Award-Winning Journalist, Creator of the Fahmy Foundation for Free Press
Mohamed Fahmy is an Egyptian-Canadian author and journalist, speaking on topics such as freedom of expression, human rights, corporate media responsibility, journalism in conflict zones, and extremism. Fahmy spent years reporting from the Middle East for CNN, BBC, The New York Times, and Foreign Policy, and covered the Iraq War for the LA Times (which formed the basis of his first book, Baghdad Bound). He served as a delegate for the Red Cross to protect the rights of political prisoners, the missing, and refugees in Beirut. He received a Peabody Award for his coverage of the Arab Spring, and co-authored the Egyptian Freedom Story: a photo documentary of the January Revolution of 2011. He also received the Tom Renner Investigative Reporting Award for the documentary Death in the Desert, which exposes the trafficking of Sub-Saharan Africans to Israel.
In 2013, he accepted the title of Al Jazeera English Bureau Chief in Cairo. There, he was arrested by Egyptian authorities, who falsely accused him of conspiring with a terrorist group and fabricating news to serve the group’s agenda. He was imprisoned in the Tora maximum security prison where he spent a month in solitary confinement and over 400 days living with members of the Muslim Brotherhood, al-Qaeda, and ISIS. After unprecedented outcry from international press freedom organizations and the diplomatic community—and with his attorney, Amal Clooney—he was finally pardoned of all charges and released in September of 2015.
While still in prison, Fahmy founded the Fahmy Foundation for Free Press: an NGO and non-profit dedicated to supporting journalists imprisoned worldwide. Upon his release, he appeared at the World Forum of Democracy in Strasbourg days after the Paris attacks and met with the Secretary General of the European Council. He received the Canadian Commission World Press Freedom Award, this year’s Freedom to Read award from the Writers’ Union of Canada, and a certificate from UNESCO during his incarceration. Today he teaches at UBC in the Centre for Applied Ethics. He lives with a spirit of acceptance after sustaining a permanent shoulder disability from an injury that was exacerbated in prison due to medical negligence. He is collaborating with Amnesty International on a charter to protect Canadian citizens imprisoned abroad, and is completing a memoir on his experiences. Tentatively titled The Marriott Cell, the book is set for a fall 2016 publication, and will be developed into a feature film by The Development Partnership.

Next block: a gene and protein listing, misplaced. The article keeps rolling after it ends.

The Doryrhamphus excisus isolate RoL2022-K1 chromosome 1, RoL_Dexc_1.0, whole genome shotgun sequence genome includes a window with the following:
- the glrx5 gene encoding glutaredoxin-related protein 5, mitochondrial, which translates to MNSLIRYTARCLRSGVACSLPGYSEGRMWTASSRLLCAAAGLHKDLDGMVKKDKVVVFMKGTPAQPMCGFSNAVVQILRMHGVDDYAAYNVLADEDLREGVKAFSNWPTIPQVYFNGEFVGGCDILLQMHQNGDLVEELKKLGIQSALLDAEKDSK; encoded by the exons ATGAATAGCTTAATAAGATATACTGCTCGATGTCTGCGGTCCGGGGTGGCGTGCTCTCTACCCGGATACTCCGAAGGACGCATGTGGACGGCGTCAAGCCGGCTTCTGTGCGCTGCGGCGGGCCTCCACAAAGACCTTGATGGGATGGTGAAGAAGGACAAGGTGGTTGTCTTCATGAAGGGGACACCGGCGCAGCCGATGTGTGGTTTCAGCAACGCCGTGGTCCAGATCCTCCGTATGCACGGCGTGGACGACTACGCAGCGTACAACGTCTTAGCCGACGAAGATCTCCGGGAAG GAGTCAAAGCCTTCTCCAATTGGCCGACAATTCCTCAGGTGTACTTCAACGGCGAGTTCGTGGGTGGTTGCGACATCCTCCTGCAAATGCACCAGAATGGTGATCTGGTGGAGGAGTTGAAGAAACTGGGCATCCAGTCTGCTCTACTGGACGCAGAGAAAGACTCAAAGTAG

Media in the Age of Terror: How the War on Terror Became a War on Journalism
After a successful career as a journalist, and after accepting the post of Al Jazeera English Bureau Chief in Cairo, Mohamed Fahmy was falsely accused of being a member of the Muslim Brotherhood—a group designated as a terrorist organization by the Egyptian government. He and his colleagues were imprisoned in the Scorpion maximum security prison in Egypt for over 400 days, living with members of the Muslim Brotherhood, al-Qaeda, and ISIS.
After massive international outcry against his sentence, Fahmy was finally pardoned of all charges in Sept. 2015. Now, in his riveting keynotes, Fahmy discusses the media trial of the century and his incredible ordeal. He talks about what it takes to survive solitary confinement and imprisonment with hardened extremists, far from home and family—offering unparalleled insights into the motivations of insurgents. He explains how press freedoms and ethics are threatened by states and endangered by media organizations. And he speaks of the role NGOs and human rights advocates play for journalists and prisoners of conscience.